Yard Arteology: The study of neighbors through lawn decoration... The picture above suggests that before the current economic crisis, credit was so easy to obtain that children were securing no-interest tree-home loans in order to buy swimming pools and hot tubs for their tree houses.
Modifications to the hanging white pool and powder blue hot tub also hint that this tree house resident has turned to an ingenious hydroponic growing system to raise some cash.
Holes were pierced along the underside of the hanging white pool to grow hanging tomatoes, while the blue hot tub has been given over to growing some form of profitable tree. Below, a closer detail reveals the operations of this money tree...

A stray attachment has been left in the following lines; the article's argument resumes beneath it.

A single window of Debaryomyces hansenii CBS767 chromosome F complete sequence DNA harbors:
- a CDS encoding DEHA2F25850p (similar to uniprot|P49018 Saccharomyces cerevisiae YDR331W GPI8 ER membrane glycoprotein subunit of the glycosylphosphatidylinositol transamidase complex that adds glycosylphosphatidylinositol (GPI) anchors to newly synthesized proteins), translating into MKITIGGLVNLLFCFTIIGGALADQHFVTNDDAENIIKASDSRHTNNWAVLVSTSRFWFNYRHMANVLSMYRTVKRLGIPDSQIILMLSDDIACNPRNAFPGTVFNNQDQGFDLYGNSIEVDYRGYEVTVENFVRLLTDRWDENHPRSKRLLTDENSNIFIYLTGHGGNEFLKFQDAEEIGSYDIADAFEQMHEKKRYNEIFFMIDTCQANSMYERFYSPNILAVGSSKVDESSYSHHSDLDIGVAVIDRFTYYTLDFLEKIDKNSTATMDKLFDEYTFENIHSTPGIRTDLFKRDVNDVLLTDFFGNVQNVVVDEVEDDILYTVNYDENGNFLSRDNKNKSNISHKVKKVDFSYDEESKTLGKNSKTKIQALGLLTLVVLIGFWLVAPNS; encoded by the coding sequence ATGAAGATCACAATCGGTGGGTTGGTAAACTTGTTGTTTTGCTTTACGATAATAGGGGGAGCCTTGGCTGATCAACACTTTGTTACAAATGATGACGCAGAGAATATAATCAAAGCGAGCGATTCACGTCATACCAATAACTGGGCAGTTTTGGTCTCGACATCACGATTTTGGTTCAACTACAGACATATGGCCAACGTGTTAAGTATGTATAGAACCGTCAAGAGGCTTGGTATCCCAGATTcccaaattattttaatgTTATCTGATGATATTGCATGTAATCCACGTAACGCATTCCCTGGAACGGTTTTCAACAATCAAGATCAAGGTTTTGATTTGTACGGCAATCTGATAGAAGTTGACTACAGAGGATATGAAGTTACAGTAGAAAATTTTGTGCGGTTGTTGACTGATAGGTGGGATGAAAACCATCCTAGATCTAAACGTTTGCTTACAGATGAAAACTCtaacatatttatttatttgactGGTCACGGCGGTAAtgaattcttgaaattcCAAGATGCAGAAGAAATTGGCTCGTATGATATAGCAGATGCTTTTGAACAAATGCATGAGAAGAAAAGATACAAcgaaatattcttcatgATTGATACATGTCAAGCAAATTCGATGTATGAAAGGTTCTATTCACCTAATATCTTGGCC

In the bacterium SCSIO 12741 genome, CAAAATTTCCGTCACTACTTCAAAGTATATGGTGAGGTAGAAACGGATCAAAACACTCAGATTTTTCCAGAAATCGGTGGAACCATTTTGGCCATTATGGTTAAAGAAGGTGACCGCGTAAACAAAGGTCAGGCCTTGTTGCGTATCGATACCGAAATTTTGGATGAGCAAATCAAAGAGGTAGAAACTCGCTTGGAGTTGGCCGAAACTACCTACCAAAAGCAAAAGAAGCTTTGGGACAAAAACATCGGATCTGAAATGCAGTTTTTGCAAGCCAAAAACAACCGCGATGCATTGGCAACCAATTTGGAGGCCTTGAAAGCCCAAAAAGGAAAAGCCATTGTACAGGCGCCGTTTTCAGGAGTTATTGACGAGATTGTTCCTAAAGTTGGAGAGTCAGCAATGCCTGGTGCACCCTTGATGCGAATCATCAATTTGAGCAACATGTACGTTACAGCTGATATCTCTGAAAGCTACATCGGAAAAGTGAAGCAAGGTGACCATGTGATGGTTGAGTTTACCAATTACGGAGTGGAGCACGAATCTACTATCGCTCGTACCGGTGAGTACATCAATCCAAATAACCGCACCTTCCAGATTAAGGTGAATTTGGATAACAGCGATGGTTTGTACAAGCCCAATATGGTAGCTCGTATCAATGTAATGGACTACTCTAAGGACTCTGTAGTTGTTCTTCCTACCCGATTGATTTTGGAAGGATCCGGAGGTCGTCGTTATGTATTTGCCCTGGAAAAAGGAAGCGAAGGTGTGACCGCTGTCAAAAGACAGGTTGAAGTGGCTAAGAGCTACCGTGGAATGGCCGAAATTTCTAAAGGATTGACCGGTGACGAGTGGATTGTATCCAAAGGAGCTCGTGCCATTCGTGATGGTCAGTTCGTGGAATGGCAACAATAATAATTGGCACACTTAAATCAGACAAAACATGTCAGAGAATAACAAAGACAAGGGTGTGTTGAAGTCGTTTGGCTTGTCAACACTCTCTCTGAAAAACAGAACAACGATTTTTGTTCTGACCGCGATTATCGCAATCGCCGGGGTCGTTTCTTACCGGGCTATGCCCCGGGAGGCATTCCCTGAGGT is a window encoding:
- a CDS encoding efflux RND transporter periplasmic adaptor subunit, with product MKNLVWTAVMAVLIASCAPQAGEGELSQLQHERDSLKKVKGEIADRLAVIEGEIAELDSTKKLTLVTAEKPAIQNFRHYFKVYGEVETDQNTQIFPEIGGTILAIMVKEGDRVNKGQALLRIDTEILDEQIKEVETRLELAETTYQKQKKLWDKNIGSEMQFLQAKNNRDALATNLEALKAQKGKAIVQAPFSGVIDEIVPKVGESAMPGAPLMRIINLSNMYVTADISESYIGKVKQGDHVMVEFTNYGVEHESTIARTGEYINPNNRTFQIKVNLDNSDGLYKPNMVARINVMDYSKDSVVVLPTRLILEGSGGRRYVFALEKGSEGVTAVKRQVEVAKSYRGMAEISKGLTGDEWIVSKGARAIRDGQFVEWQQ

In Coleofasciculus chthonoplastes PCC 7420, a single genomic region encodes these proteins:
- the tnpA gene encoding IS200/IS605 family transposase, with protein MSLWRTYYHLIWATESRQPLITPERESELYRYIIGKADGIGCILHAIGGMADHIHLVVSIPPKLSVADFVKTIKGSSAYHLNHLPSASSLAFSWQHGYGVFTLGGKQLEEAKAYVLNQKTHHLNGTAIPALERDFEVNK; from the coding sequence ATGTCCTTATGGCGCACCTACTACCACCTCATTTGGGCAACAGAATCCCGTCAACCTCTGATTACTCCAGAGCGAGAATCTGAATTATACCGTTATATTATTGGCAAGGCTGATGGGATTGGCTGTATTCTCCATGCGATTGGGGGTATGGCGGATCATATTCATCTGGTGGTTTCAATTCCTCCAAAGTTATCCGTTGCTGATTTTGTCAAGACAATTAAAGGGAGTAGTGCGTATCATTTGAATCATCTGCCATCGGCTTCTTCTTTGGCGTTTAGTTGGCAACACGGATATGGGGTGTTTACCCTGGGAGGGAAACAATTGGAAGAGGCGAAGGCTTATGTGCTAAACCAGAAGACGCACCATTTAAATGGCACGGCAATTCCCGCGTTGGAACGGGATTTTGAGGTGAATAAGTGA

That there is still green growth sprouting from the tree house pictured above demonstrates that this is actually the work of a successful hydroponic urban tree-homesteader. The pumpkin seen nestled on a branch above the wooden structure indicates that pulleys were affixed to branches for lowering the bounty of vegetables that are grown to help raise money for paying down the tree-house loan. Not every tree homeowner has been so lucky. As shown below, abandoned tree houses exist all over the city, even in the hot Highland neighborhood. The shoddy construction of the contemporary tree house pictured above indicates why so many Highland residents are wary of new construction. The completely windowless facade insinuates that the builder wanted to keep the tree-house residents from seeing how the tree was butchered to make way for their new Highland tree home. As seen below, even the Park Hill Tree Homeowners Association has noticed that troubles in the tree housing industry are on the rise. While the tree house pictured above is a classic design of sturdy construction, check out the spindly entrance ladder. Modern mothers won't even let their kids out of the house without helmets and pads; no Denver Mommy is going to allow her precious progeny anywhere near that death trap. Proportionally, this ladder to a child is the equivalent of a seven-story ladder to an adult. As seen below, tree-housing crisis has Montclair neighborhood out on a limb. The original residents of tree housing quickly outgrow their structures. Abandoned structures are often re-used for commercial purposes such as storage or practice studios for rock bands. Tree homeowners of the structure pictured above can convert this tree house to a chicken coop simply by arguing that it is a bird house.
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